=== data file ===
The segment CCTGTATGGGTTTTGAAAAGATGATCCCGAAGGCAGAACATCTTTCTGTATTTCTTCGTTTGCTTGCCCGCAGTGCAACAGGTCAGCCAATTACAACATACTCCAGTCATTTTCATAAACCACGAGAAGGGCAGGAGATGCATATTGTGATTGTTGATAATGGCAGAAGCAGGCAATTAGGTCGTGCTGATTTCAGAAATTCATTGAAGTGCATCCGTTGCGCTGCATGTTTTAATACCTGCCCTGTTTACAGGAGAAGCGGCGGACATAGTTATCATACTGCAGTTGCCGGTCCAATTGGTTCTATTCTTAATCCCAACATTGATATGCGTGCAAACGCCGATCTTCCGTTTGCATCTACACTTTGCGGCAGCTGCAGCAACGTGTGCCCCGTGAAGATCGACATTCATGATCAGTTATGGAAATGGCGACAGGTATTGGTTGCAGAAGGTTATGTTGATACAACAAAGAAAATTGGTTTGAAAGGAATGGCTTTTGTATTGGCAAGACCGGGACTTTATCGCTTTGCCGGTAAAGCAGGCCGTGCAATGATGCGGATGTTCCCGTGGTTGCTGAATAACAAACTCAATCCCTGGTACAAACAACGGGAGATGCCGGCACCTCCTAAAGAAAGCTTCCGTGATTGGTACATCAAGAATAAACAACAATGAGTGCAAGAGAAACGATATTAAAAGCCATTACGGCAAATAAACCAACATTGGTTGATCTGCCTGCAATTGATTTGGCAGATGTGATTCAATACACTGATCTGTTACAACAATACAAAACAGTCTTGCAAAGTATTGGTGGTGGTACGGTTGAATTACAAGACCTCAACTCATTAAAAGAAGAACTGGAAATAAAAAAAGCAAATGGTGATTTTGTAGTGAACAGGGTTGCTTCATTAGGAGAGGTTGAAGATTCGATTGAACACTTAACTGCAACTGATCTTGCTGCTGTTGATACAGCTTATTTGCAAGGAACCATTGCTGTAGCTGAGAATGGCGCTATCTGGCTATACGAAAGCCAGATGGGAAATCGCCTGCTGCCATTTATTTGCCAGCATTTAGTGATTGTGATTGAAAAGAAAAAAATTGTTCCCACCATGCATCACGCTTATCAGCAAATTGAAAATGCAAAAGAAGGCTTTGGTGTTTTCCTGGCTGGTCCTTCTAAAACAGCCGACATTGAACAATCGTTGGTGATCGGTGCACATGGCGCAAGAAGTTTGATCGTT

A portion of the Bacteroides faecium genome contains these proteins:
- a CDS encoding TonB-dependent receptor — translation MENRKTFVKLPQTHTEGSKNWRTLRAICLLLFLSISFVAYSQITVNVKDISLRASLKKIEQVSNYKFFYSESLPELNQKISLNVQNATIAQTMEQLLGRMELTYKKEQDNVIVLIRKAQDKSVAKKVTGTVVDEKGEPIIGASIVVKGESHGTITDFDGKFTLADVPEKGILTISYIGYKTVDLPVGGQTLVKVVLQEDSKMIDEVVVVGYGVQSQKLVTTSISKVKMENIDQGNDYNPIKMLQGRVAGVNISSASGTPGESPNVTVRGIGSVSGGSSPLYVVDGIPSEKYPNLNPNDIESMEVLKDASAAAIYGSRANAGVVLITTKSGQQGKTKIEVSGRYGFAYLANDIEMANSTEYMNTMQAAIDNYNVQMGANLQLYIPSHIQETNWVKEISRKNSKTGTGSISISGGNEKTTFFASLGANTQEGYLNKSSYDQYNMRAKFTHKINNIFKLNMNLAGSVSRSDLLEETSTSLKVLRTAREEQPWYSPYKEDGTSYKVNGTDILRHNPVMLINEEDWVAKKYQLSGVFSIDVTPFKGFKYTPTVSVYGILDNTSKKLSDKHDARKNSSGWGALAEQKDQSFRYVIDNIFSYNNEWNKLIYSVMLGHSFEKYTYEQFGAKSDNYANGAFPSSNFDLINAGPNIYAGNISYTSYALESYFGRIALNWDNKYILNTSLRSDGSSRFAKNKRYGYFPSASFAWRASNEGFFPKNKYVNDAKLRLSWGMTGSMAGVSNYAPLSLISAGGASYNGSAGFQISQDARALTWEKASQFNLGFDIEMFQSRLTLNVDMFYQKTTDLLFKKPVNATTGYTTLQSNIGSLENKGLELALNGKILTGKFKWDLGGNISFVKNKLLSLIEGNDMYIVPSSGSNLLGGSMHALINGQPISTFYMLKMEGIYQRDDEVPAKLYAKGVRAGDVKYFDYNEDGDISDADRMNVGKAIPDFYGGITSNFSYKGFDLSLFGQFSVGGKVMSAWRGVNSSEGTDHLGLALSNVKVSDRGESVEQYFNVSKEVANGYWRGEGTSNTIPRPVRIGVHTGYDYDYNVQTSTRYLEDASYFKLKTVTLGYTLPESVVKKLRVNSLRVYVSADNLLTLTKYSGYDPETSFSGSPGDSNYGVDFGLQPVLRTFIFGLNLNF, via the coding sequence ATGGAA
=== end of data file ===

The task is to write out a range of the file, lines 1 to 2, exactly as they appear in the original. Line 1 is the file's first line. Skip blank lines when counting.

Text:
The segment CCTGTATGGGTTTTGAAAAGATGATCCCGAAGGCAGAACATCTTTCTGTATTTCTTCGTTTGCTTGCCCGCAGTGCAACAGGTCAGCCAATTACAACATACTCCAGTCATTTTCATAAACCACGAGAAGGGCAGGAGATGCATATTGTGATTGTTGATAATGGCAGAAGCAGGCAATTAGGTCGTGCTGATTTCAGAAATTCATTGAAGTGCATCCGTTGCGCTGCATGTTTTAATACCTGCCCTGTTTACAGGAGAAGCGGCGGACATAGTTATCATACTGCAGTTGCCGGTCCAATTGGTTCTATTCTTAATCCCAACATTGATATGCGTGCAAACGCCGATCTTCCGTTTGCATCTACACTTTGCGGCAGCTGCAGCAACGTGTGCCCCGTGAAGATCGACATTCATGATCAGTTATGGAAATGGCGACAGGTATTGGTTGCAGAAGGTTATGTTGATACAACAAAGAAAATTGGTTTGAAAGGAATGGCTTTTGTATTGGCAAGACCGGGACTTTATCGCTTTGCCGGTAAAGCAGGCCGTGCAATGATGCGGATGTTCCCGTGGTTGCTGAATAACAAACTCAATCCCTGGTACAAACAACGGGAGATGCCGGCACCTCCTAAAGAAAGCTTCCGTGATTGGTACATCAAGAATAAACAACAATGAGTGCAAGAGAAACGATATTAAAAGCCATTACGGCAAATAAACCAACATTGGTTGATCTGCCTGCAATTGATTTGGCAGATGTGATTCAATACACTGATCTGTTACAACAATACAAAACAGTCTTGCAAAGTATTGGTGGTGGTACGGTTGAATTACAAGACCTCAACTCATTAAAAGAAGAACTGGAAATAAAAAAAGCAAATGGTGATTTTGTAGTGAACAGGGTTGCTTCATTAGGAGAGGTTGAAGATTCGATTGAACACTTAACTGCAACTGATCTTGCTGCTGTTGATACAGCTTATTTGCAAGGAACCATTGCTGTAGCTGAGAATGGCGCTATCTGGCTATACGAAAGCCAGATGGGAAATCGCCTGCTGCCATTTATTTGCCAGCATTTAGTGATTGTGATTGAAAAGAAAAAAATTGTTCCCACCATGCATCACGCTTATCAGCAAATTGAAAATGCAAAAGAAGGCTTTGGTGTTTTCCTGGCTGGTCCTTCTAAAACAGCCGACATTGAACAATCGTTGGTGATCGGTGCACATGGCGCAAGAAGTTTGATCGTT

A portion of the Bacteroides faecium genome contains these proteins: